The world's fluffiest tail belongs to the 'vampire squirrel' of Southeast Asia

The rare mammal has a tail 130 per cent the size of its body; proportionally bigger than rivals including the ring-tailed cat and the giant ant eater

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The Independent Online

Put your cats down and stop back-combing your chinchillas: the world’s fluffiest tail has been found.

The proud owner? A secretive species of Southeast Asian ground squirrel known as the ‘vampire squirrel’ for its (completely undocumented) reputation for killing larger animals by biting their jugular and letting them bleed to death.

These bloodthirsty legends may be fabricated (bunnies are the real killers in this department) but Rheithrosciurus macrotis is still fascinating in its own right, with a tail that is the bushiest of any mammal in comparison with its body size.

Erik Meijard and Rona Dennis are responsible for documenting the squirrel, with the husband and wife time capturing images of the rare mammal using motion-activated cameras placed in the hilly mountains of Borneo.

Two images of the tufted ground squirrel taken by camera traps. Image credits: J. Brodie and D. Augeri

In a paper published in the journal Taprobanica entitled ‘Tall Tales of a Tropical Squirrel’ the pair calculate that the squirrel’s tail iss 30 per cent larger the volume of its entire body. "The species is really quite bizarre”, Meijard, a conservation scientist with People and Nature Consulting International, told Science Mag.

Even early naturalists noted the out-sized nature of the squirrel’s tail. Edward Banks, a British curator and amateur naturalist, described the species as “obscured by a large, bushy, fox-like tail” noting in his 1949 book Bornean Mammals  that the appendage obscured the creature so much in flight that “it is hard to tell what it looks like”.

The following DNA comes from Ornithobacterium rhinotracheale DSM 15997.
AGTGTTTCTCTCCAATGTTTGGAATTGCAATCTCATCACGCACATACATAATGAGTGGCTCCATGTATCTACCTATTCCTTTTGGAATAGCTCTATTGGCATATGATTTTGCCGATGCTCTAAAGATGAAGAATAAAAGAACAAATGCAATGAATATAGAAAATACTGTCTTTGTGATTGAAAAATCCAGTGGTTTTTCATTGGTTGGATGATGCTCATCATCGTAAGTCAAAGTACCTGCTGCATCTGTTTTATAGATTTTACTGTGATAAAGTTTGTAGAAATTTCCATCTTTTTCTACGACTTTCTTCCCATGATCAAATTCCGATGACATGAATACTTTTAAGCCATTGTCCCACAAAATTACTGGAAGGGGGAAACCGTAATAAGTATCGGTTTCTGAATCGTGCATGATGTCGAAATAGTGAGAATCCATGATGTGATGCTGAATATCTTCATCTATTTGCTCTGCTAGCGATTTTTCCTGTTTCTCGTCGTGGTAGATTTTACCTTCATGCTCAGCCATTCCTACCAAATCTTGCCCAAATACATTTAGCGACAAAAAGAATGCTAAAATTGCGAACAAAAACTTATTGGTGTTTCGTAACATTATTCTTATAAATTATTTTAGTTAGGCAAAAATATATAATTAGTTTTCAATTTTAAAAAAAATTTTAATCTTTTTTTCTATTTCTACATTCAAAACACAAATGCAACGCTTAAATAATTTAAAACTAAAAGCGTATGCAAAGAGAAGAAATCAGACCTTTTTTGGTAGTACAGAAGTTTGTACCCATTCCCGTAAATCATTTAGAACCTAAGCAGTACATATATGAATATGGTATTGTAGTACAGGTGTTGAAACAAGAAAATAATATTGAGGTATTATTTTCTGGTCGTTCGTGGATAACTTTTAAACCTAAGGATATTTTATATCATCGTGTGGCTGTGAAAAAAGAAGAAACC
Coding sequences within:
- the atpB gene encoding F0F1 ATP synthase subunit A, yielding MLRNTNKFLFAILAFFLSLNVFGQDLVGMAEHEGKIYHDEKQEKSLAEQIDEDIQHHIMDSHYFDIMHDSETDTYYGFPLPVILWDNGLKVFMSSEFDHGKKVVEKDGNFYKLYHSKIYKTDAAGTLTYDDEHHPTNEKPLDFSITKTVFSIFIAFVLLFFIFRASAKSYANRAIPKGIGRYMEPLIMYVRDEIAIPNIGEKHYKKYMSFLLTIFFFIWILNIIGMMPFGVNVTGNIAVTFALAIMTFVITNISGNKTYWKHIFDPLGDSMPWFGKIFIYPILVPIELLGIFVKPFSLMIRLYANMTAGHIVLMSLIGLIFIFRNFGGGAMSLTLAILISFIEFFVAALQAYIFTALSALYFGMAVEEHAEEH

Meijard and Dennis suggest that this might be why the tail is so large in the first place, providing the squirrels with a natural decoy that “could either confuse a predator in pursuit, or, if the predator would pounce […] it would most likely strike the tail”.

Stiff competition: the tail of the giant ant eater is 80 per cent the size of its body.

Working with co-author Emily Mae, the scientists compared the squirrel with other species to see how its tail stood up to the competition. They found many mammals with large (and useful tails) but none that were as sizeable in relation to their owner’s body as that of Rheithrosciurus macrotis.

The Red Squirrel’s tail for example is 90 per cent its size, and is used to keep its balance and warm it up at night, while the Giant Ant Eater’s tail is also substantial at 80 per cent of its body size, acting as “disruptive camouflage” and used to absorb heat in sunlight.